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Despite a myriad of setbacks caused by Covid-19, optimism in South Africa’s agricultural value chain recently reached a six-year high. This suggests that the industry is bouncing back, although the full impact of the lockdown is still coming to the fore. Farmers have admirably adapted to a new normal, but risks – new and ongoing – remain, from theft and natural disasters to Covid-19-linked crises, such as an excess of beer-grade barley because of the alcohol ban. Insurance plays a pivotal part in proactive risk mitigation, with technology increasingly a catalyst for broader inclusivity.
Hanlie Kroese at Santam, says, “Santam believes in proactive risk management and mitigation strategies that employ technology to add lasting value to our clients. We’re harnessing the power of technology and next generation learning to ensure we set the benchmark for agricultural insurance and industry understanding in Africa.
“Throughout this pandemic, we’ve seen many of our farmer partners pivot or deploy innovative strategies to survive – and enhance their offerings for the long-term. As their risk profiles evolve, we’re committed to providing the right policies at the right price. Our aim is to use technology to extend our reach and support small farmers and new entrants to the industry.”
Current trends and the impact of Covid-19
There’s currently a mixed bag of trends buffeting and buffering the agricultural sector:
With regards to Covid-19, multiple sectors have taken a hit, including those bolstered by tourism – e.g. wine, wildlife and agro-tourism (an agricultural operation or activity that attracts tourists to a farm) businesses.
The alcohol ban has also had significant effects, causing an industry crisis, with a myriad of players impacted. According to recent reports, there was delayed processing of wine grapes due to a lack of wine storage facilities because of carry-over wine stock from 2020. Barley makers were severely affected, with ABInBev lowering its barley mandate by 70 000 tons in 2021. Farmers stand to lose between R1500 to R2000 per ton should malting barley be used for feed instead. Table grape production has also been impacted, with the dampening of the hospitality industry – the catering and wholesale markets especially – meaning fewer outlets for grapes not meeting export standards.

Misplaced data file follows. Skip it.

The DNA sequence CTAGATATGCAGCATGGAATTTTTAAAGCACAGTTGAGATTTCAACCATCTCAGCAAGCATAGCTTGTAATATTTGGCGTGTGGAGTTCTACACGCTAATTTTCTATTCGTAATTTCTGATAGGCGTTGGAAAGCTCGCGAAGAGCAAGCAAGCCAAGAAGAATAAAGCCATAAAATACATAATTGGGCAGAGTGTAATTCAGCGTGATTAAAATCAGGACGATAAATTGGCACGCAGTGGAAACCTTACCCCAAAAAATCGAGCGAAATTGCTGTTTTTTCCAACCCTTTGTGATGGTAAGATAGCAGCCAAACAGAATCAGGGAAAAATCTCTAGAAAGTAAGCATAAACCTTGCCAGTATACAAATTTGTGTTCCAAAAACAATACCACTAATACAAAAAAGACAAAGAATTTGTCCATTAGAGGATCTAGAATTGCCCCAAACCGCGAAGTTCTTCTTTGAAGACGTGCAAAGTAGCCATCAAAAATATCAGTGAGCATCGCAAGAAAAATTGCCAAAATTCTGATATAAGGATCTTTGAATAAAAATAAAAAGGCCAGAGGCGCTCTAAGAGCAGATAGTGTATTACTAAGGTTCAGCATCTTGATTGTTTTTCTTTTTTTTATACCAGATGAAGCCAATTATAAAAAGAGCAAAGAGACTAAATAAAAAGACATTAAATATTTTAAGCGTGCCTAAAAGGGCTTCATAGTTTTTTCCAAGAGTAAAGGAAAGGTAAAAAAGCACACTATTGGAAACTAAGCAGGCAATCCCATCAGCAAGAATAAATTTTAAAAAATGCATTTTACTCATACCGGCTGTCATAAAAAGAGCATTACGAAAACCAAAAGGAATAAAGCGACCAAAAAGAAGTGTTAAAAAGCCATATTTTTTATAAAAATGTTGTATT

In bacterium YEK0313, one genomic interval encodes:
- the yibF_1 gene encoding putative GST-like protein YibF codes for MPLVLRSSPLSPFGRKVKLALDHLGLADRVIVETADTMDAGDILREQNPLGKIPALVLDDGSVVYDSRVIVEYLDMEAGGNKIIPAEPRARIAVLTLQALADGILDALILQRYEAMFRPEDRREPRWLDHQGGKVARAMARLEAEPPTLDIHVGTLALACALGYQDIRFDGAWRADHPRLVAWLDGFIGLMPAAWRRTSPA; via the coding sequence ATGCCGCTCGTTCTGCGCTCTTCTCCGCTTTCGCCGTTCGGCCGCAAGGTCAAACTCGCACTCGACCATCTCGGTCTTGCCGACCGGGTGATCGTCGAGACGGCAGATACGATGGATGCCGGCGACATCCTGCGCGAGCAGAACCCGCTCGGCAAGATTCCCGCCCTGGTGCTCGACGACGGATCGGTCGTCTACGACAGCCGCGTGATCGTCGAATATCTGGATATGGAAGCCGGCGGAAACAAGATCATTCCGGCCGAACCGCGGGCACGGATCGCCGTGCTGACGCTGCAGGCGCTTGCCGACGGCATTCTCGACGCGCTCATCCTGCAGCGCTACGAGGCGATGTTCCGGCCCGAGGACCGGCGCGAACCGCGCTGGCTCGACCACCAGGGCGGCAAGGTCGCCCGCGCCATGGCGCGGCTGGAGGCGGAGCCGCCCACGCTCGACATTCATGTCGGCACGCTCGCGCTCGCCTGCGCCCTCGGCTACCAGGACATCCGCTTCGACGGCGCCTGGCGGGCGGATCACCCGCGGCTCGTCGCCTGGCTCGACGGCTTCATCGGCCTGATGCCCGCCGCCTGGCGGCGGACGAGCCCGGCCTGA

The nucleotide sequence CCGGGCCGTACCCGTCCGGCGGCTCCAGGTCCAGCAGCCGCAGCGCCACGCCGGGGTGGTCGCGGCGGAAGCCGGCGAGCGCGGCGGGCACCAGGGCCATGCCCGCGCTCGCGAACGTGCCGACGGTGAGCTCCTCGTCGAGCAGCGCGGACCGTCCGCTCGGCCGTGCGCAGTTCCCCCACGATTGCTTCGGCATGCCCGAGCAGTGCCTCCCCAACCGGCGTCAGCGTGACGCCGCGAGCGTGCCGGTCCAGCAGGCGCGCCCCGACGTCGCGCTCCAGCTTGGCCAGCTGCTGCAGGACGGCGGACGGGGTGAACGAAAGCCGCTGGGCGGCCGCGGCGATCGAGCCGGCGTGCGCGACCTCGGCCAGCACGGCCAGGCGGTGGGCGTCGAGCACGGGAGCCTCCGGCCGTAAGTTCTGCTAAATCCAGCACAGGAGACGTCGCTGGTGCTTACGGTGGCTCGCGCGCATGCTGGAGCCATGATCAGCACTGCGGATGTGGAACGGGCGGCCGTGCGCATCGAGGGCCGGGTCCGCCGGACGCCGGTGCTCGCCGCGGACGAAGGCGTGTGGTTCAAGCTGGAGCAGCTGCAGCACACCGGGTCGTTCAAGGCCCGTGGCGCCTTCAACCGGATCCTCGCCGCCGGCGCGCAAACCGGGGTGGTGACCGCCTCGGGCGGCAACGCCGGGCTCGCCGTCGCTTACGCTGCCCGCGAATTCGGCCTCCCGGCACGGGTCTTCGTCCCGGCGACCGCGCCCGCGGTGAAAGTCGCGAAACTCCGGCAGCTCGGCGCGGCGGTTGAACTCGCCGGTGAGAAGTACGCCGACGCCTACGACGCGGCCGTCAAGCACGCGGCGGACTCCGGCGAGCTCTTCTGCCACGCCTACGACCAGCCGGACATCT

Kroese continues that dire economic indicators and the unpredictability of markets remain key challenges. Navigating this uncertainty is one of the biggest difficulties our farmers face. “However, people are incredibly resilient, and we’ve seen many farmers and entrepreneurs adopt virtual platforms for trading and communication. We’re also seeing increasing activity in the online auction space and expect this to play a big role in the future. Finally, agri-tech is a sustained focus as markets become more virtual. Farmers who embrace technology will have a competitive edge
“Technology is also playing a massive role in agri insurance. Our latest research conducted by Agri Enterprises shows there’s a significant digital divide between small-scale farmers and their access to commercial solutions. For example, when looking at a sample of 105 small-scale wool farmers, we found that less than 10% have any form of insurance. “The opportunity to bridge this is substantial, but it’ll take considered research and development. We are continuously seeking solutions, including how to optimise the Internet of Things, machine learning and data management to modulate a new generation of products for small-scale and commercial farmers. Our broker partners also have a huge part to play.”
Investment in agri tech is critical to risk mitigation and management. “We expect to see more blockchain interventions, virtual price formulation and farmer-specific risk management. We’re also likely to see commodity-specific interventions in the value chain being industry game-changers. Technological interventions for off-takers, agribusinesses and even retailers will be the future of insurance.”
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